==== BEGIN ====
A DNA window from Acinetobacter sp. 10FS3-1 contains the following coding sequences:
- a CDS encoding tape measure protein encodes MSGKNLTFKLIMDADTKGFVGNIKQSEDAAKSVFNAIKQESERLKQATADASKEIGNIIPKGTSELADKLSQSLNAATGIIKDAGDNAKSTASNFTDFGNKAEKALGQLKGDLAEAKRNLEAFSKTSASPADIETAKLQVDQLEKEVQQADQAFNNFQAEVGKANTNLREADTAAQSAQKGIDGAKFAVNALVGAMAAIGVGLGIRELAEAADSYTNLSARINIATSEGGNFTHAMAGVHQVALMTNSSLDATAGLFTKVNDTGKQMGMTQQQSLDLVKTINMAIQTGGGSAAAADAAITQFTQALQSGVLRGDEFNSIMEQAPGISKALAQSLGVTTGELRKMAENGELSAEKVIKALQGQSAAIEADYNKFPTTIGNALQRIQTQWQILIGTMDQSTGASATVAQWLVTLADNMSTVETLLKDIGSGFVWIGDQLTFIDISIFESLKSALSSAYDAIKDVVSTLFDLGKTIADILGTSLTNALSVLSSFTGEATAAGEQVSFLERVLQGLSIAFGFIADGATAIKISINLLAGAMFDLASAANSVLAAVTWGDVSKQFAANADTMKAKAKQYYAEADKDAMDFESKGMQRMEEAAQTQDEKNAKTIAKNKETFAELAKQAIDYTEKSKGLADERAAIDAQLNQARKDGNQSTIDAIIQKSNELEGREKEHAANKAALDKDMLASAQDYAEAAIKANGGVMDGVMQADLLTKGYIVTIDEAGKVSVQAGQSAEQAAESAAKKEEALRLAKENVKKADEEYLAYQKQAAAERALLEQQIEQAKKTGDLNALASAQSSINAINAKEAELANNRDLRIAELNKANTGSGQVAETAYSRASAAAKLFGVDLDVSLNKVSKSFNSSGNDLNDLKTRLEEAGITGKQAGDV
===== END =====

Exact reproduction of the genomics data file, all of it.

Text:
A DNA window from Acinetobacter sp. 10FS3-1 contains the following coding sequences:
- a CDS encoding tape measure protein encodes MSGKNLTFKLIMDADTKGFVGNIKQSEDAAKSVFNAIKQESERLKQATADASKEIGNIIPKGTSELADKLSQSLNAATGIIKDAGDNAKSTASNFTDFGNKAEKALGQLKGDLAEAKRNLEAFSKTSASPADIETAKLQVDQLEKEVQQADQAFNNFQAEVGKANTNLREADTAAQSAQKGIDGAKFAVNALVGAMAAIGVGLGIRELAEAADSYTNLSARINIATSEGGNFTHAMAGVHQVALMTNSSLDATAGLFTKVNDTGKQMGMTQQQSLDLVKTINMAIQTGGGSAAAADAAITQFTQALQSGVLRGDEFNSIMEQAPGISKALAQSLGVTTGELRKMAENGELSAEKVIKALQGQSAAIEADYNKFPTTIGNALQRIQTQWQILIGTMDQSTGASATVAQWLVTLADNMSTVETLLKDIGSGFVWIGDQLTFIDISIFESLKSALSSAYDAIKDVVSTLFDLGKTIADILGTSLTNALSVLSSFTGEATAAGEQVSFLERVLQGLSIAFGFIADGATAIKISINLLAGAMFDLASAANSVLAAVTWGDVSKQFAANADTMKAKAKQYYAEADKDAMDFESKGMQRMEEAAQTQDEKNAKTIAKNKETFAELAKQAIDYTEKSKGLADERAAIDAQLNQARKDGNQSTIDAIIQKSNELEGREKEHAANKAALDKDMLASAQDYAEAAIKANGGVMDGVMQADLLTKGYIVTIDEAGKVSVQAGQSAEQAAESAAKKEEALRLAKENVKKADEEYLAYQKQAAAERALLEQQIEQAKKTGDLNALASAQSSINAINAKEAELANNRDLRIAELNKANTGSGQVAETAYSRASAAAKLFGVDLDVSLNKVSKSFNSSGNDLNDLKTRLEEAGITGKQAGDV